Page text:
MICE The house mouse is the number one household rodent pest in all parts of the country, urban and rural areas as well. The meaning of the word “rodent” is “to gnaw” and rodents are well equipped to carry out this activity. Mice are notorious nibblers, eating many types of food, but preferring seeds and grain. A single mouse eats only about 3 grams of food per day (8 pounds per year), but because of their habit of nibbling on many foods and discarding partially eaten items, the amount of food contaminated is about ten times greater. Mice can get by with little or no free water, obtaining their water needs from the food they eat. House mice are mainly nocturnal although daytime activity may be seen. Nests are constructed of fibrous materials and generally have the appearance of a “ball” of material loosely woven together. Nests are usually 4 to 6 inches in diameter and can be found in any sheltered location. Mice are sexually mature as early as 6 to 10 weeks old and may breed year-round. In perfect conditions, a nest of mice can deposit 18,000 droppings and produce 2,500 heirs in a six-month period. A mouse rarely travels more than 10 to 30 feet from it’s nest to obtain food and water. They travel around perimeters rather than across empty spaces and are not afraid of new objects in their environment and are curious to “check things out”. This behavior makes trapping easier, especially when traps are placed along walls where mice are most likely to establish pathways.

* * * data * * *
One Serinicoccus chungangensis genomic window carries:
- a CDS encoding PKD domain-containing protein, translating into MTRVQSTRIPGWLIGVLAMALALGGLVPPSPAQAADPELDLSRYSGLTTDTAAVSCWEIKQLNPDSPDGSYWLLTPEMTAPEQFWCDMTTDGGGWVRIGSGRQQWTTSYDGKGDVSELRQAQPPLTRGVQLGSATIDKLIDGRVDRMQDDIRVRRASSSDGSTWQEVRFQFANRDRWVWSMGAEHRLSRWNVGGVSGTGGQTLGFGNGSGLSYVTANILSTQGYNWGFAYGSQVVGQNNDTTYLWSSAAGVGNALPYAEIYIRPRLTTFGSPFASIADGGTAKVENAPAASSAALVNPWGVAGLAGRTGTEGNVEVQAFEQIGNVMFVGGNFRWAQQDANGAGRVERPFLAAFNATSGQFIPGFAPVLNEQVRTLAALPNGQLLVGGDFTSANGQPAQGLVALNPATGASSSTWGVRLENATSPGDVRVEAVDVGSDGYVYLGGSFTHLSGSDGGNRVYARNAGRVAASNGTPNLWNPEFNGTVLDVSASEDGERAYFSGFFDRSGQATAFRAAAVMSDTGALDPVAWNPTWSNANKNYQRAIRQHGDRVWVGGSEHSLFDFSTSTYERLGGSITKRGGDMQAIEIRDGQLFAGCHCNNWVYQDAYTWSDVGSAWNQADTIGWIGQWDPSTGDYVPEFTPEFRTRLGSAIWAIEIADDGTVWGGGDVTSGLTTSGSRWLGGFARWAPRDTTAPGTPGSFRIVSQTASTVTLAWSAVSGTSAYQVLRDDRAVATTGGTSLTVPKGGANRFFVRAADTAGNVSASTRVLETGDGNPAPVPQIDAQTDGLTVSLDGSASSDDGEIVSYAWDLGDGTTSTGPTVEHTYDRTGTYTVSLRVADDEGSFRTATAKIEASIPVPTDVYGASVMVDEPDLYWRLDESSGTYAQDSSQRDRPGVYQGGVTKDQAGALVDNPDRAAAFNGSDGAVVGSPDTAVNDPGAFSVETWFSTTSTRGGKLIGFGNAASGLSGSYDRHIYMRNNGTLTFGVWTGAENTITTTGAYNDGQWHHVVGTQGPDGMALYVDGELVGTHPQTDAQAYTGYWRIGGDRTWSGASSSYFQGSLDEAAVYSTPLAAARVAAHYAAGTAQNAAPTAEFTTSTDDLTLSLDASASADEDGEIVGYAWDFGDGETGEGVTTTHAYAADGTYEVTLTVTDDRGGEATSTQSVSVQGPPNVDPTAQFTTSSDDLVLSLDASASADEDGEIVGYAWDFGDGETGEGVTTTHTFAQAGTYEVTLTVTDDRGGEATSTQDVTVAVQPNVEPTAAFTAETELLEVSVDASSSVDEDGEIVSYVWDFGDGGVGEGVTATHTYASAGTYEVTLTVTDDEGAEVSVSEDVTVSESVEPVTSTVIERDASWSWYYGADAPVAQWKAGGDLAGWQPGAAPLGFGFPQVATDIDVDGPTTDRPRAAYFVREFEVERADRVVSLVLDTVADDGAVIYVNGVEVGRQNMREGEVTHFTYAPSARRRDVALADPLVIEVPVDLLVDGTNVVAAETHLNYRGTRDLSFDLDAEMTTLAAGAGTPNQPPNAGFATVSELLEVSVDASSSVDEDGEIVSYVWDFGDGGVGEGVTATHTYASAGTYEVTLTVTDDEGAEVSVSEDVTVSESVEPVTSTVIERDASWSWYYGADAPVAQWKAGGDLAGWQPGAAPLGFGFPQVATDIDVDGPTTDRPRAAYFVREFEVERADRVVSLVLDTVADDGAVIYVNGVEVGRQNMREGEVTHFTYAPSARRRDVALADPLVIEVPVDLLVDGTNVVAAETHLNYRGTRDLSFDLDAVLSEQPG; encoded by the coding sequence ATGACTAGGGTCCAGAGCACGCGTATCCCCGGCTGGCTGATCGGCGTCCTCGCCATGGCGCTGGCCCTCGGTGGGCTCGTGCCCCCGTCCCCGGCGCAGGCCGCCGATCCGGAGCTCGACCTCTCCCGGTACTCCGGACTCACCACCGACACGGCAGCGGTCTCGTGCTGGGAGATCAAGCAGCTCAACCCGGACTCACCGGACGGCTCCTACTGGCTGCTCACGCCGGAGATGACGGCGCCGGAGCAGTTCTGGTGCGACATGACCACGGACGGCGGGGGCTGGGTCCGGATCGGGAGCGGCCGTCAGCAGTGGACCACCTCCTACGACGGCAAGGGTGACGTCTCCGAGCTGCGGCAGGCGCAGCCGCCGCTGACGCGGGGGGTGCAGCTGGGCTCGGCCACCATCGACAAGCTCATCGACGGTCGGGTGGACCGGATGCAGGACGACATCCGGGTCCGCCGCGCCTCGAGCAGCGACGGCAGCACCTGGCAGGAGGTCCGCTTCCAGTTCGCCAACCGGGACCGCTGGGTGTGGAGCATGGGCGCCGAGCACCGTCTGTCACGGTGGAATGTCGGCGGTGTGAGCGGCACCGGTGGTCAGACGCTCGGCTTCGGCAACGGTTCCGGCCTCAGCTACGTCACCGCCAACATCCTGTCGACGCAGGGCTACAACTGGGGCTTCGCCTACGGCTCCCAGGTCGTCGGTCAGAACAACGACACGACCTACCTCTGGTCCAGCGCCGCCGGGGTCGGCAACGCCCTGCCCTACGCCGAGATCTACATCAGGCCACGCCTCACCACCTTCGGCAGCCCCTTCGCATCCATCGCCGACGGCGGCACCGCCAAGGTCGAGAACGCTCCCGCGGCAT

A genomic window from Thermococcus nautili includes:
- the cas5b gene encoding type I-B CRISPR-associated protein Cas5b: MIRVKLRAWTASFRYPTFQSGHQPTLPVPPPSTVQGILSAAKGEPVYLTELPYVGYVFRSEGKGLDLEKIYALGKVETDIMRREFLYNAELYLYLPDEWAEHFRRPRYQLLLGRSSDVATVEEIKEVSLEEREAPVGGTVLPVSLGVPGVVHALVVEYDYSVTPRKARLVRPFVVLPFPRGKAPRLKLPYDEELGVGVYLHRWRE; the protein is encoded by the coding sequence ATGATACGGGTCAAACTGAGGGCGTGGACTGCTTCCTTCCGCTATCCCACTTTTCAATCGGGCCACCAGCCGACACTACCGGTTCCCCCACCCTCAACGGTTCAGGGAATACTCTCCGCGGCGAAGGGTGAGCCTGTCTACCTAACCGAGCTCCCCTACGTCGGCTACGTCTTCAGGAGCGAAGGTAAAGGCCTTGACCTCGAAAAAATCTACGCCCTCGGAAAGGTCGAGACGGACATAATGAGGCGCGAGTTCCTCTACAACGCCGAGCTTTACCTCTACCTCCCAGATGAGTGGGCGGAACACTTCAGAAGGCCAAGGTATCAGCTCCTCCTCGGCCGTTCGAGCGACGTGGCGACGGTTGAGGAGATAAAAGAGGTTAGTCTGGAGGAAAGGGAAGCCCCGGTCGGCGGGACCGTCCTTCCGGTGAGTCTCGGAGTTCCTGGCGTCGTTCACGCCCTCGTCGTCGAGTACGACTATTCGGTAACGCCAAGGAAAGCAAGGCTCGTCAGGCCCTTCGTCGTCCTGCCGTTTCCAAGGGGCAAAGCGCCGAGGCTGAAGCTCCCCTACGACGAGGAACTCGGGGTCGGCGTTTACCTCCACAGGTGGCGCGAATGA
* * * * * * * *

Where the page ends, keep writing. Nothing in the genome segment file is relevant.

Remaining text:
RATS Before poisons, snap traps and glue boards, millions of people died in Europe of the Black Plague. This terrible disease is transmitted by the fleas that are carried by rats. Even though the U.S. presently uses numerous rodent control methods, there are still six to twelve cases of Black Plague reported yearly in New York City alone. It is estimated that the U.S. rat population is at least one per person. Norway rats have adapted to living around people and can be found living and breeding inside buildings, granaries, sewers, attics, warehouses, in ships and under concrete slabs. Rat burrows can cause structural damage and disrupt sewer lines. Rats can chew through wood, glass, cinderblock, wire and lead. Rats destroy an estimated 20% of the world’s food supply every year directly by feeding and indirectly by contamination.Rats are wary of anything new that appears in their territory and will avoid a new object for a few days. Even then, they will approach cautiously. Pre-baiting of traps for several days is necessary for catching rats.